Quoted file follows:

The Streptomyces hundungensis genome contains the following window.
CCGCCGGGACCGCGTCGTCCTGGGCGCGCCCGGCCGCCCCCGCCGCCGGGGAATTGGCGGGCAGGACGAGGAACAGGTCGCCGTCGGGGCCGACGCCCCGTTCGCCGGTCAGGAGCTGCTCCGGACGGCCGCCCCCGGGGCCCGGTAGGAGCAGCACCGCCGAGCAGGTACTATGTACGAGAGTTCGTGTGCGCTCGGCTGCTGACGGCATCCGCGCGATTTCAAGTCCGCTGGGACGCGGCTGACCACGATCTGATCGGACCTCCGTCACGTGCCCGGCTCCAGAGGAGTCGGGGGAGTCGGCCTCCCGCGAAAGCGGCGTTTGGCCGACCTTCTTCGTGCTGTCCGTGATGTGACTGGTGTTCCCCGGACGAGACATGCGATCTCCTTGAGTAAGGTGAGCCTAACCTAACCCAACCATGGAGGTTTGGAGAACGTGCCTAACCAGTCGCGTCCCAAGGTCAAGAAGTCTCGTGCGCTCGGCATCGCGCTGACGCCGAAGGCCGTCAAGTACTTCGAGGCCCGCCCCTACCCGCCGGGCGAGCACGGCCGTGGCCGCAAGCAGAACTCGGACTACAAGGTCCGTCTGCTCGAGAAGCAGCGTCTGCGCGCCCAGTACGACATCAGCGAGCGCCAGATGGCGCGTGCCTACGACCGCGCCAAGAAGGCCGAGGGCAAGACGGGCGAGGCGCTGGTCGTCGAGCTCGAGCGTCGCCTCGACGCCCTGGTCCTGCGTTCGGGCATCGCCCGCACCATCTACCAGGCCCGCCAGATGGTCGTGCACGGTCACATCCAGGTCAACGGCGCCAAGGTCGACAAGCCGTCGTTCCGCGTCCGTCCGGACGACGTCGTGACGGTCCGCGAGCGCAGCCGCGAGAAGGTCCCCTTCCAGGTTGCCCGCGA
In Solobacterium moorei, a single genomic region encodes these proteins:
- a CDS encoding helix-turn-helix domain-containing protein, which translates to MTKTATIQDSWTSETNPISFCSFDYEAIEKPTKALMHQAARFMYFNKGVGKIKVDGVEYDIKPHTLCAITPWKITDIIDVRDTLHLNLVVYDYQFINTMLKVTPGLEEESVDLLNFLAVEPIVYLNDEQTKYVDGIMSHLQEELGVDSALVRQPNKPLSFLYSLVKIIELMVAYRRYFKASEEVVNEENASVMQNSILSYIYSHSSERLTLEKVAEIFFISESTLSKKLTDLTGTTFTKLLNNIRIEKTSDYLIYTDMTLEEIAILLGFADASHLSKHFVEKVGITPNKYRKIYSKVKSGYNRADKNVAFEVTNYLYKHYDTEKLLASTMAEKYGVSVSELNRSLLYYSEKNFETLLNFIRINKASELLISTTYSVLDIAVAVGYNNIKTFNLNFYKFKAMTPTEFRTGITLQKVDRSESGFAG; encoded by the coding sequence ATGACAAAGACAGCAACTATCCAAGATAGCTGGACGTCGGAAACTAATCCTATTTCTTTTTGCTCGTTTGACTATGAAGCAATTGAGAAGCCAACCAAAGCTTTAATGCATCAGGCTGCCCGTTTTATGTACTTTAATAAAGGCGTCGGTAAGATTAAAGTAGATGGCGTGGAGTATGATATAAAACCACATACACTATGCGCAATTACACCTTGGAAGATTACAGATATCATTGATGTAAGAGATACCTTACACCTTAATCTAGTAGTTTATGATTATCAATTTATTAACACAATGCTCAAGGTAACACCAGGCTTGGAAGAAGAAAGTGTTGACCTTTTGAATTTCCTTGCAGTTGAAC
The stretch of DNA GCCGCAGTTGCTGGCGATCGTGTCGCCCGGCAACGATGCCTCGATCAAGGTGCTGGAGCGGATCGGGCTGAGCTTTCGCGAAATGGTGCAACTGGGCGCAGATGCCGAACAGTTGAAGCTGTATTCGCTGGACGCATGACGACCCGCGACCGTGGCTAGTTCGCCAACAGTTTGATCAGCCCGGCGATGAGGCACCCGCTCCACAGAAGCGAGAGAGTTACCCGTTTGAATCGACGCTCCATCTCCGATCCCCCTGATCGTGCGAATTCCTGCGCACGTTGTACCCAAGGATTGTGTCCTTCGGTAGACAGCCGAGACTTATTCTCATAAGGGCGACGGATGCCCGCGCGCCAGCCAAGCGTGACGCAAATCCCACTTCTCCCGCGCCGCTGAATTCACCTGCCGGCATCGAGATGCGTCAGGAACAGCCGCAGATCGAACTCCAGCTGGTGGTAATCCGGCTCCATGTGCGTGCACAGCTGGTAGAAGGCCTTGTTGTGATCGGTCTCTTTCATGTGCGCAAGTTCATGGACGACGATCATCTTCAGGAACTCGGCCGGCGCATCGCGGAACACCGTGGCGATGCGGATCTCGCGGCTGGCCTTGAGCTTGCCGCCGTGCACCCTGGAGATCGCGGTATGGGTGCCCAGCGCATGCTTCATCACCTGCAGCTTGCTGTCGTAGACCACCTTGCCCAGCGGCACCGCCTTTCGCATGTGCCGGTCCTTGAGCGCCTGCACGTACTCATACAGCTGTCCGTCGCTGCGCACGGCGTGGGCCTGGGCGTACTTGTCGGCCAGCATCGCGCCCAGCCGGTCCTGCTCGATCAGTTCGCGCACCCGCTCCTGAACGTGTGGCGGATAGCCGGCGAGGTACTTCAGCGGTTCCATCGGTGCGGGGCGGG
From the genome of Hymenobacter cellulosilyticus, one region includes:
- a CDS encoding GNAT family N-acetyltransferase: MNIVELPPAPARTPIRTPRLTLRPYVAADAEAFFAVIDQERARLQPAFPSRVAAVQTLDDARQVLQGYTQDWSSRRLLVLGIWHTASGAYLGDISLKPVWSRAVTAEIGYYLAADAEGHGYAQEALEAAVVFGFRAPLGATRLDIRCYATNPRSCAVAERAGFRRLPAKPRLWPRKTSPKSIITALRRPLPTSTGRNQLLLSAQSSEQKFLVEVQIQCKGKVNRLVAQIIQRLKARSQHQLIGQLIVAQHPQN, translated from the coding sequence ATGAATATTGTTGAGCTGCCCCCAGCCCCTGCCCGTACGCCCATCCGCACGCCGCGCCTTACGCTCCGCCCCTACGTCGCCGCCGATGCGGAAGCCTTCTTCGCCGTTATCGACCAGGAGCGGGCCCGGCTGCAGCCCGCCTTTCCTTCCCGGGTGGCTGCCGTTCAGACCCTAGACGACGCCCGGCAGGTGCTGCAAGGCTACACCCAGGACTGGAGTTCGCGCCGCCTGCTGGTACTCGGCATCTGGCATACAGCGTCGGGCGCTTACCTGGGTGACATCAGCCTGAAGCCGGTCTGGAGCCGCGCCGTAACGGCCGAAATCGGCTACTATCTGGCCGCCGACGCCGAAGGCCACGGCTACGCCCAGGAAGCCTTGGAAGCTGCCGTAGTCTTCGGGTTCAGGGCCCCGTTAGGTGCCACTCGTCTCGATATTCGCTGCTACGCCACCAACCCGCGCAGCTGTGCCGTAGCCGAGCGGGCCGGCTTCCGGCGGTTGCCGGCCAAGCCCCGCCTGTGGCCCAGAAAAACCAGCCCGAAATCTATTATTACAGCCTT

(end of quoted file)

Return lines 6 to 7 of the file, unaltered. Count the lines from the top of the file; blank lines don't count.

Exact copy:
From the genome of Hymenobacter cellulosilyticus, one region includes:
- a CDS encoding GNAT family N-acetyltransferase: MNIVELPPAPARTPIRTPRLTLRPYVAADAEAFFAVIDQERARLQPAFPSRVAAVQTLDDARQVLQGYTQDWSSRRLLVLGIWHTASGAYLGDISLKPVWSRAVTAEIGYYLAADAEGHGYAQEALEAAVVFGFRAPLGATRLDIRCYATNPRSCAVAERAGFRRLPAKPRLWPRKTSPKSIITALRRPLPTSTGRNQLLLSAQSSEQKFLVEVQIQCKGKVNRLVAQIIQRLKARSQHQLIGQLIVAQHPQN, translated from the coding sequence ATGAATATTGTTGAGCTGCCCCCAGCCCCTGCCCGTACGCCCATCCGCACGCCGCGCCTTACGCTCCGCCCCTACGTCGCCGCCGATGCGGAAGCCTTCTTCGCCGTTATCGACCAGGAGCGGGCCCGGCTGCAGCCCGCCTTTCCTTCCCGGGTGGCTGCCGTTCAGACCCTAGACGACGCCCGGCAGGTGCTGCAAGGCTACACCCAGGACTGGAGTTCGCGCCGCCTGCTGGTACTCGGCATCTGGCATACAGCGTCGGGCGCTTACCTGGGTGACATCAGCCTGAAGCCGGTCTGGAGCCGCGCCGTAACGGCCGAAATCGGCTACTATCTGGCCGCCGACGCCGAAGGCCACGGCTACGCCCAGGAAGCCTTGGAAGCTGCCGTAGTCTTCGGGTTCAGGGCCCCGTTAGGTGCCACTCGTCTCGATATTCGCTGCTACGCCACCAACCCGCGCAGCTGTGCCGTAGCCGAGCGGGCCGGCTTCCGGCGGTTGCCGGCCAAGCCCCGCCTGTGGCCCAGAAAAACCAGCCCGAAATCTATTATTACAGCCTT